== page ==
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Posted at 6:46 PM ET, 12/28/2010

Virginia's death penalty ignominy

By Herbert C. Puscheck, Alexandria

The Dec. 27 editorial “46 executions too many” made a persuasive case for the trend against the death penalty. It cited the drop in executions nationwide, the reduction in new death sentences compared with historical averages and the abolition of the death penalty in New Mexico and New Jersey.

But the editorial was too easy on Virginia. This year, the state killed Teresa Lewis, a woman with an IQ of 72, for supposedly master-minding two murders. The people who carried out the murders received prison sentences.

How many states can say they did that?

By Herbert C. Puscheck, Alexandria  | December 28, 2010; 6:46 PM ET
Categories:  Virginia, crime  
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Comments

How about "the state killed Teresa Lewis, a woman" whose defense team managed to report an IQ of 72 but who had functioned normally above that level for years until she was charged for master-minding two murders.

She didn't "supposedly" do anything, the case was investigated, charged, ajudicated through the courts, underwent numerous appeals and determined that she masterminded the plan. Besides, it wasn't like the plan was to simultaneously break into every Tiffany's store in the US, it was a simple, stupid plan.

"The people who carried out the murders received prison sentences." So? What're you trying to say?

Posted by: ronjaboy | December 29, 2010 7:27 AM | Report abuse

whiny liberal

Posted by: scoran | December 29, 2010 7:43 AM | Report abuse

"The people who carried out the murders received prison sentences." So? What're you trying to say?

Posted by: ronjaboy | December 29, 2010 7:27 AM | Report abuse

I can't speak for the letter writer, but I'll give my opinion.

This indicates to me the use of the death penalty is awfully arbitrary. If the people who committed the murders got prison sentences, should she not have received a similar punishment? Or, to look from another, more pro-death penalty, angle, if she received a death sentence, shouldn't they?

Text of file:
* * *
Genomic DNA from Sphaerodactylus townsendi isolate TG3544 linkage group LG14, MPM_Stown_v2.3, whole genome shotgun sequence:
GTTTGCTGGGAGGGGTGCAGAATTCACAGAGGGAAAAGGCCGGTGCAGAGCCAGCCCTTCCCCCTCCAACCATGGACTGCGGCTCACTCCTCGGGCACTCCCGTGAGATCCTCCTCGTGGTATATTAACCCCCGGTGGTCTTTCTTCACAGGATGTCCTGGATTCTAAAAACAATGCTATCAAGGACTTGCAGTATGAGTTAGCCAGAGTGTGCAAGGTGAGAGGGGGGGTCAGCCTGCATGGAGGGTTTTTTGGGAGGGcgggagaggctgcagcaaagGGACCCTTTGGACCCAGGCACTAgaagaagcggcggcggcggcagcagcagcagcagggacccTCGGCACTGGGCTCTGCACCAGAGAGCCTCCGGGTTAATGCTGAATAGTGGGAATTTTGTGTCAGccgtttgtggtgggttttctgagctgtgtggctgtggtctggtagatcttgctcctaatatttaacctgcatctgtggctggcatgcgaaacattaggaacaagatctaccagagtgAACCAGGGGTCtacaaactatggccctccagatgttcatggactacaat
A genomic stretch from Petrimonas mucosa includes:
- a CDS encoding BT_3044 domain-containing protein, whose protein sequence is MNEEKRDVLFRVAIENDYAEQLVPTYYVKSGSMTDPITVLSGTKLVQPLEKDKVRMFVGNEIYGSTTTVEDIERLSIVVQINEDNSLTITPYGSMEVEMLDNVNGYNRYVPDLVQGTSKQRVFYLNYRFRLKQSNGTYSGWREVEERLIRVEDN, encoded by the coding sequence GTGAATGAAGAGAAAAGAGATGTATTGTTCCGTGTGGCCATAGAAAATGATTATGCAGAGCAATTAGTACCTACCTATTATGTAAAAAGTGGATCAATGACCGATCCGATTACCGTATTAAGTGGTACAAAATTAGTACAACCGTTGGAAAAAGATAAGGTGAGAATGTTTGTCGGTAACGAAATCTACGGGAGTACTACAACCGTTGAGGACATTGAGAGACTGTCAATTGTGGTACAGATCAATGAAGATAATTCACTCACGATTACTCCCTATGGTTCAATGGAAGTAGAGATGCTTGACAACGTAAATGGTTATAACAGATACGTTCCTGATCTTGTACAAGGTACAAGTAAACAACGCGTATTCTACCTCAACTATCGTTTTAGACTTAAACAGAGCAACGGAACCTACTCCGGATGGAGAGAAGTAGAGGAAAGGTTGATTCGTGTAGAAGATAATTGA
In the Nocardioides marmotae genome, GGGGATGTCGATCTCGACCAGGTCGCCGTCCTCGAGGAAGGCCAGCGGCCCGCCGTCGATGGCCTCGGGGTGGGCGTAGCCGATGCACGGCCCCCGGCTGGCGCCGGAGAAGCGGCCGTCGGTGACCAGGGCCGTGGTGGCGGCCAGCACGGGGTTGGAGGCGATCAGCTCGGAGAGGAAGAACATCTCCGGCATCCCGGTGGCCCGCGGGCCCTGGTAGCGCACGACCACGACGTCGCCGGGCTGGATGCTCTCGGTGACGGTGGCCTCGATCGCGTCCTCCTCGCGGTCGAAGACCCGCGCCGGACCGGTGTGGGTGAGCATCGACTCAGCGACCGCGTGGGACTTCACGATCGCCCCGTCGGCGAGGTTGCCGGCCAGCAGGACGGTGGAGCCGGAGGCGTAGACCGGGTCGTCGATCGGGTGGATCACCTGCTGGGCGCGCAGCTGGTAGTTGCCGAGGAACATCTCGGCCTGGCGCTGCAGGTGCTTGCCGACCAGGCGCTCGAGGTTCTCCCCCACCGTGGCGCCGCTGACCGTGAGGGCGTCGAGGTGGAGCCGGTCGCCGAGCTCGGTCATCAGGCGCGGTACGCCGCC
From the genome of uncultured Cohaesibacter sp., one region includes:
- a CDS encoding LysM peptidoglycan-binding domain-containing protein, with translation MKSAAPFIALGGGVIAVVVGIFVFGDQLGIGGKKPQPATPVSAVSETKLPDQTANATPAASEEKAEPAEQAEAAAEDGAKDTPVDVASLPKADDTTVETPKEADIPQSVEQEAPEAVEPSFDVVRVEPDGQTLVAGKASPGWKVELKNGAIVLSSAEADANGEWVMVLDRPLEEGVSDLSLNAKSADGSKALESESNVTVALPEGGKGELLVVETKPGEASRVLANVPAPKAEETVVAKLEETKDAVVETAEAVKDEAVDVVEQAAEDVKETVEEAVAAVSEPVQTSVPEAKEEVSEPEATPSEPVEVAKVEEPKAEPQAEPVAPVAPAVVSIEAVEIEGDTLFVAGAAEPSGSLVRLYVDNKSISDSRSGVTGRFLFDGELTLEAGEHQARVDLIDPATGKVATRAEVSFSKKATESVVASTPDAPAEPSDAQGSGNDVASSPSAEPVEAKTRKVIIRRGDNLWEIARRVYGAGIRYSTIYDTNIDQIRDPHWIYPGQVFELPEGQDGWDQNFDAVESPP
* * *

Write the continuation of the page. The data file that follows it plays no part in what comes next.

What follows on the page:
I realize it is likely that the ones that carried out the murders were given deals in return for cooperation against this woman to take the death penalty "off the table." How does this make sense? From a moral standpoint, they are all as guilty of the murder as any of the others are.

Yes, she planned it or came up with the idea or whatever you want to say, but they carried it out. Any one of these people could have said "No" and/or told someone beforehand to stop this from happening. They are all equally culpable and therefore should have relatively equal sentences.

Posted by: jhnnywalkr | December 29, 2010 1:34 PM | Report abuse

Virginians are bloodthirsty. This should be no surprise.

Posted by: anaximander471 | December 29, 2010 1:42 PM | Report abuse

Simple. Her accomplices had better lawyers. Plea first and get the best deal. He or she who hesitates is lost.

Posted by: jpholloway1 | December 29, 2010 1:50 PM | Report abuse

The first one to squeal gets the deal. Yeah, the perps should have gotten the DP also, but they didn't and I suspect if they had the letter writer wouldn't have let that deter him from condemning her execution. I'd be OK with death for murder on a more mandatory basis if the Libs would get off their high-horses and quit appealing these these cases, using every avenues and line of specious reasons that they can dream up

Posted by: ronjaboy | December 30, 2010 7:00 AM | Report abuse

The comments to this entry are closed.

 
 
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